The Hinesburg Selectboard voted against using eminent domain to acquire a parcel of land for a potential grocery store.
The town has been in litigation with Hannaford’s over the site, and dozens of residents have shared their concerns over the potential for increased traffic and stormwater runoff, which have already delayed the project.
At Monday’s selectboard meeting, Matt Giroux, whose family has owned the land for years, said the area was originally meant to be a commercial center for Hinesburg. He said claiming it through eminent domain seemed excessive.
“The space is a commerce street. It’s a commerce park, it’s made for commerical spaces, and as everyone in Vermont knows, it’s hard to live here. It’s expensive, and to take such a big tax base off the tax roll seems crazy,” Giroux said.
Others were on the fence about using eminent domain, but shared the selectboard’s concerns about stormwater.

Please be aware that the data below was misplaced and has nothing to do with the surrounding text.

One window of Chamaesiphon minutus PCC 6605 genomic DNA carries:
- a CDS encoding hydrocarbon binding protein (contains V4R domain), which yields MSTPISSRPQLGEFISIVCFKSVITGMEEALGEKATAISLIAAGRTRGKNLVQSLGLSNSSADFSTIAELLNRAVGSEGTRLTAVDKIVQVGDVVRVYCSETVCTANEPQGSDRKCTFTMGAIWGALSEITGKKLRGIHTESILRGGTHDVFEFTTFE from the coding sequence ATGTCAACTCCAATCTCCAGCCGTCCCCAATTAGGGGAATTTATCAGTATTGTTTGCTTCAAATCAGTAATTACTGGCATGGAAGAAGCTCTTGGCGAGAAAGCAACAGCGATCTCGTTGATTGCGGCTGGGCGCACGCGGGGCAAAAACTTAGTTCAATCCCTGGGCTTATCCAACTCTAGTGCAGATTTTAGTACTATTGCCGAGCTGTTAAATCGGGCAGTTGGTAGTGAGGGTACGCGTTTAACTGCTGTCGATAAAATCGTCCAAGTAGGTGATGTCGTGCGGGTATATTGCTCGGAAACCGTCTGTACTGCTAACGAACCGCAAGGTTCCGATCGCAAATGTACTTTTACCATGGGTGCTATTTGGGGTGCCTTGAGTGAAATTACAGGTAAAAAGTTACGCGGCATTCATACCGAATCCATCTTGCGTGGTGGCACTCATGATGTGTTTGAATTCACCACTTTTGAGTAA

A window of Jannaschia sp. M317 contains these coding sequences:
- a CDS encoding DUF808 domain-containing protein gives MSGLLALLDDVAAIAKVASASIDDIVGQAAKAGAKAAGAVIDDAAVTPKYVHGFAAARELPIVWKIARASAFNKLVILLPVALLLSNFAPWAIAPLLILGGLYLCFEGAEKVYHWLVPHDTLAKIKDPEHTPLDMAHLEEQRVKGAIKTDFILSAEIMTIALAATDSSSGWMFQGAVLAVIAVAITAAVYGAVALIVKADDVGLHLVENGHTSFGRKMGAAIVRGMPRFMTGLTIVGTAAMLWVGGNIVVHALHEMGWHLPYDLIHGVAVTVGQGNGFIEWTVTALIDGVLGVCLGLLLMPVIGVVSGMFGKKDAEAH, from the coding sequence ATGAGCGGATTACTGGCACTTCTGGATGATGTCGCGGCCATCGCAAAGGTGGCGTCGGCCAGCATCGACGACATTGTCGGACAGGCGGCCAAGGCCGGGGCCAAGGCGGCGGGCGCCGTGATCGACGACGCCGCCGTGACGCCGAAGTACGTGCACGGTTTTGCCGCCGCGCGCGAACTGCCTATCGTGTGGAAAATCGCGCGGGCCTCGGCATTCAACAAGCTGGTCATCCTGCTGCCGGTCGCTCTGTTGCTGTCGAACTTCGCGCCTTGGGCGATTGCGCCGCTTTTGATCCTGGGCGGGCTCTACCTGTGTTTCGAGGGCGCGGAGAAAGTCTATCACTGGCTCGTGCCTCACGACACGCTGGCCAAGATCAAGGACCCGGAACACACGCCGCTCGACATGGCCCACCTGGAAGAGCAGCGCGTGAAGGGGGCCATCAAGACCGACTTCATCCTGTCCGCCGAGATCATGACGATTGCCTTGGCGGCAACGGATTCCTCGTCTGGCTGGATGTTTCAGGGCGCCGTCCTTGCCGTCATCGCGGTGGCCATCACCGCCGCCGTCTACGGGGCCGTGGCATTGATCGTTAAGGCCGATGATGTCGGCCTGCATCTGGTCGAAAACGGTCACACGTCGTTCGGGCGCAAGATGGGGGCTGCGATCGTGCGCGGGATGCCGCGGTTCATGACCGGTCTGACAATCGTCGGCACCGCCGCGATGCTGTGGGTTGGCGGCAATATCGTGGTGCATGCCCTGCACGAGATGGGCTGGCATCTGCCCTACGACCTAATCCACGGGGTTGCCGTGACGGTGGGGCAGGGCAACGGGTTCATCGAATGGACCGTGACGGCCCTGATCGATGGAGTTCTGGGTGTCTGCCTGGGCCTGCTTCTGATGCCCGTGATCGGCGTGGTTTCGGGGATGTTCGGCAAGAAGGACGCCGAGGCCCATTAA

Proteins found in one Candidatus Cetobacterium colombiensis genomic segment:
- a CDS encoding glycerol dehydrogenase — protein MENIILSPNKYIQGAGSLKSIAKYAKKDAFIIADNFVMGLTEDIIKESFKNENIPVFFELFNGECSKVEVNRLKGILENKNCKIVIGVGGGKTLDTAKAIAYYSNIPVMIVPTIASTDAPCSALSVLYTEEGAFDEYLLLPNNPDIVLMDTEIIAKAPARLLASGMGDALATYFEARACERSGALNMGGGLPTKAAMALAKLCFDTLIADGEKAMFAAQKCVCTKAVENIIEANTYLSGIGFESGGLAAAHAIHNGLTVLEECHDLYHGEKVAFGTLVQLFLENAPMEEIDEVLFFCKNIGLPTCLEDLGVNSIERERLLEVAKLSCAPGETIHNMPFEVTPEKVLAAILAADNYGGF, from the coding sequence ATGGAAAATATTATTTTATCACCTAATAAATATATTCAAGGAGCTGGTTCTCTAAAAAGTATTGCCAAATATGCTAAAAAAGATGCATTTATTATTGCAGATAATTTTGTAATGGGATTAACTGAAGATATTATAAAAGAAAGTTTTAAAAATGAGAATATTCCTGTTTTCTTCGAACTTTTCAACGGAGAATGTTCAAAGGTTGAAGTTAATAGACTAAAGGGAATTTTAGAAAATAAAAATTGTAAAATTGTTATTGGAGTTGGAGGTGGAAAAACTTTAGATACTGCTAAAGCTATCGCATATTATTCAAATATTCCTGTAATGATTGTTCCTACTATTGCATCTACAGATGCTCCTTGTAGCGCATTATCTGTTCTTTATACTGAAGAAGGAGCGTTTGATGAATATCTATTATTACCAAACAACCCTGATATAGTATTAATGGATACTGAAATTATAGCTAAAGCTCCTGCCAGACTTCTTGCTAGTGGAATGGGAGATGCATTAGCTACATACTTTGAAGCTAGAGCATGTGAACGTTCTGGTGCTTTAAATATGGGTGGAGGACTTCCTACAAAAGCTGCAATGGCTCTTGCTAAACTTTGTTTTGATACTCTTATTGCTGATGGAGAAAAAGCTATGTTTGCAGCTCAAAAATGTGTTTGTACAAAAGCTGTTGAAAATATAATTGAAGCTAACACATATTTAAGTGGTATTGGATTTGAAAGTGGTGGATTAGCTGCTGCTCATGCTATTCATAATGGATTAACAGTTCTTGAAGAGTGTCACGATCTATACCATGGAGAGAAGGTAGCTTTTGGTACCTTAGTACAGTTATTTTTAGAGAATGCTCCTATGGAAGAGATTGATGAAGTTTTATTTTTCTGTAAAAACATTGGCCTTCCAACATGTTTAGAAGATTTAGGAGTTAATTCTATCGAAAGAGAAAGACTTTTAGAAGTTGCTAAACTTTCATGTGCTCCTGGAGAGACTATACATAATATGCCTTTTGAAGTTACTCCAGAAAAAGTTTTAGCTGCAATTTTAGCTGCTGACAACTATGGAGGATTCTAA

“I really think they’re proposing things that haven’t been tested around stormwater,” said Paul Ambersan, a Hinesburg resident. “I hope regardless of the decision you make you continue to fight like hell to protect the stormwater regs that are in place.”
Local action group Responsible Growth Hinesburg said on their website that if Hannaford’s is built, the local grocery store Lantman’s “will close, reducing the access to many local food products from small Vermont producers.” They’re also concerned about increased traffic in the town.
Before the vote, Selectboard Chair Phil Pouech said “eminent domain is serious business.”
The future of the lot is still up in the air as it moves through the legal process.